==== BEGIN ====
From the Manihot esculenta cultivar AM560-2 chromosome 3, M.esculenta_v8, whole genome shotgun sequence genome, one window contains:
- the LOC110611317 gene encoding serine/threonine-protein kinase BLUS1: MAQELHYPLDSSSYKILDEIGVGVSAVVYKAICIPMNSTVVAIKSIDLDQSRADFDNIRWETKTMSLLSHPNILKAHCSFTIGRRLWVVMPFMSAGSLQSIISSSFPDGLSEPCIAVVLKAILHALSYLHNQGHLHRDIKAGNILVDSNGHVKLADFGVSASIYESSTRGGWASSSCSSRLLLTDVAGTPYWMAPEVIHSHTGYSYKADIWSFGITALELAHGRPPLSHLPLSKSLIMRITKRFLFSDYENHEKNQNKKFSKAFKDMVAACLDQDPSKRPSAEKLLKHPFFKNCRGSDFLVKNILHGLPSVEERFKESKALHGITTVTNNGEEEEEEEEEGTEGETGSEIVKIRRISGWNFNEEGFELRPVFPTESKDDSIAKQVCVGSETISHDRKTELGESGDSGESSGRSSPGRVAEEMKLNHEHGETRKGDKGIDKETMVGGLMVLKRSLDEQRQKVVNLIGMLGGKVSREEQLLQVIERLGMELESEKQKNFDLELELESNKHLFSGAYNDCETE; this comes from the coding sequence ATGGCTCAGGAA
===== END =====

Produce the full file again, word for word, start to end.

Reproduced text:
From the Manihot esculenta cultivar AM560-2 chromosome 3, M.esculenta_v8, whole genome shotgun sequence genome, one window contains:
- the LOC110611317 gene encoding serine/threonine-protein kinase BLUS1: MAQELHYPLDSSSYKILDEIGVGVSAVVYKAICIPMNSTVVAIKSIDLDQSRADFDNIRWETKTMSLLSHPNILKAHCSFTIGRRLWVVMPFMSAGSLQSIISSSFPDGLSEPCIAVVLKAILHALSYLHNQGHLHRDIKAGNILVDSNGHVKLADFGVSASIYESSTRGGWASSSCSSRLLLTDVAGTPYWMAPEVIHSHTGYSYKADIWSFGITALELAHGRPPLSHLPLSKSLIMRITKRFLFSDYENHEKNQNKKFSKAFKDMVAACLDQDPSKRPSAEKLLKHPFFKNCRGSDFLVKNILHGLPSVEERFKESKALHGITTVTNNGEEEEEEEEEGTEGETGSEIVKIRRISGWNFNEEGFELRPVFPTESKDDSIAKQVCVGSETISHDRKTELGESGDSGESSGRSSPGRVAEEMKLNHEHGETRKGDKGIDKETMVGGLMVLKRSLDEQRQKVVNLIGMLGGKVSREEQLLQVIERLGMELESEKQKNFDLELELESNKHLFSGAYNDCETE; this comes from the coding sequence ATGGCTCAGGAA